Arabian Culture on Canvas

FACT Abu Dhabi talks to Emirati artist Budour Al Ali about her passion for painting, ahead of her year-long exhibition at the prestigious Jannah Burj al Sarab Hotel…

Budour Al Ali with one of her works

Budour Al Ali , an Emirati artist who is known for her portraits of the Abu Dhabi royal family, is to have her work on display at Jannah Burj Al Sarab. The artist’s year-long exhibition will be based in the lobby of the hotel located in the Al Zahiya/Mina area. The exclusive art display will showcase the spirit of the UAE through four collections, updated in each quarter over the year.

This is a rare opportunity for guests, residents and tourists to discover the rich culture, heritage and folklore of the UAE through her artwork. The collection includes different elements of desert life, including falcons, Oryx and gazelles. The works will also give visitors a glimpse of cultural buildings and local handicraft. Additionally, three sketches of the Abu Dhabi royal family, which have been specially commissioned by Jannah Burj Al Sarab management, will be housed permanently in the hotel’s lobby. Here, Budour tells us more about her artistic tools, techniques and inspirations…


Tell us about your journey into art…

Before this path with canvas, colours and brushes began, I had jumbo crayons and scrap sheets of newspaper that my grandmother would collect for me to release my creative expression. My grandmother is a big influence behind my artistic journey; she always supported and nurtured the creative force that lived inside me from a young age.
It was later on that my family and friends mentioned that I viewed the world around me with a different perspective – that of an artist. Being creative and painting came natural to me.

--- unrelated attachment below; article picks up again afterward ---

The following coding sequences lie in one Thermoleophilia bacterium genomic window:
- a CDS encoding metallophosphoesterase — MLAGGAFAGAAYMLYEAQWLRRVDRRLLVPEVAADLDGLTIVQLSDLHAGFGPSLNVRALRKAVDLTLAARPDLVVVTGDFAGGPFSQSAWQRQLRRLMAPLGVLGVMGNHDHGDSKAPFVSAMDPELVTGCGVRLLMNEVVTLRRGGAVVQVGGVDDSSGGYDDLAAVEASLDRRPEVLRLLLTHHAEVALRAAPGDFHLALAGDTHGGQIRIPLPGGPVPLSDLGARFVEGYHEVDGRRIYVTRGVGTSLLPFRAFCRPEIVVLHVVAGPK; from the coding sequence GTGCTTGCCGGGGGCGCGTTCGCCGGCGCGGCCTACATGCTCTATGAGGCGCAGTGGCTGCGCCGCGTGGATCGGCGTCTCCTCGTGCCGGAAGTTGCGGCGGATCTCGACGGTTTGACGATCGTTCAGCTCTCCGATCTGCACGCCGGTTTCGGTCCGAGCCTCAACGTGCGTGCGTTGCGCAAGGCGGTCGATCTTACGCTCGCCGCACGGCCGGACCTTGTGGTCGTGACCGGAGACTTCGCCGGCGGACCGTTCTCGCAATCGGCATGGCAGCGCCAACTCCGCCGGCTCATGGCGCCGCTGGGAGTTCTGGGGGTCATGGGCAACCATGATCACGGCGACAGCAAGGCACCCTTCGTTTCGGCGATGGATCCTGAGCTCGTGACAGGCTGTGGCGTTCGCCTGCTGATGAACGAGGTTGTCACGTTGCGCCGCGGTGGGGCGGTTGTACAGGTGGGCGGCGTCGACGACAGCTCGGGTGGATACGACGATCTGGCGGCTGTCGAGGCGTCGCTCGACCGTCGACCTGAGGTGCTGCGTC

It was my grandmother’s love that motivated and challenged me to continue improving; I always wanted to impress her with new paintings. She noticed how my interpretations of the world would trickle in every aspect of my life – from my bedroom to schoolbooks. From there, I continued to experiment with different mediums and forms of art.

Describe your artistic style for someone who views your work for the first time…

I develop my style throughout my journey as an artist; it is ever-evolving. In addition to realist movements, I fell in love with the idea of naturalism and realism as a depiction of ordinary, everyday subjects. I have an identifiable and unique style which distinguishes my paintings from those of others, regardless of the subject of the painting. I’ve been told that this distinctive factor is the positive energy that my paintings exude. This can be immediately sensed in the colours I use, as well as the simplicity in my work.

Tell us about some of the tools and techniques that you use in your work and why?

I work with different mediums; I’ve even tried sculpting! Although I love it, I found it a bit difficult to continuously work on sculptures in the long term. I’m more comfortable with canvas, brushes and paint, preferably oil and watercolours. I can also work with other mediums like acrylic, ink and pencil.

What are some of your favourite pieces that you’ve produced and why are they particularly special to you?

Every painting has a piece of me, a part of my soul, whether it has a sweet thought, feeling or memory behind it. My all-time favourites are the polo paintings as I admire the sport and horses. As one of the only artists in the UAE to have specialised in painting oryx and gazelles, those paintings are quite important to me as well. I particularly cherish every painting I have worked on with the public as part of the art initiative, Be an Artist for a Minute, which I started in 2014.

What’s the best and worst thing about being an artist?

I think the best and worst are the same in my case. As an established artist in the region, people always want to talk to me about my works, which takes up a lot of time. The best thing about being an artist is how I get to make a difference in people’s lives. I’ve helped people bring a trail of optimism in the way they think. Influencing people in a positive way has to be my favourite part of being who I am.

What’s your advice for young budding artists?

Practice, practice, practice! Get out of your comfort zones and trust your intuition. Take every opportunity that comes your way; make the best out of it. Your hard work will pay off, even if it may be after several years. Don’t be shy to ask questions. To develop your skill and to grow as an artist, you need to explore, experiment and experience.

camel race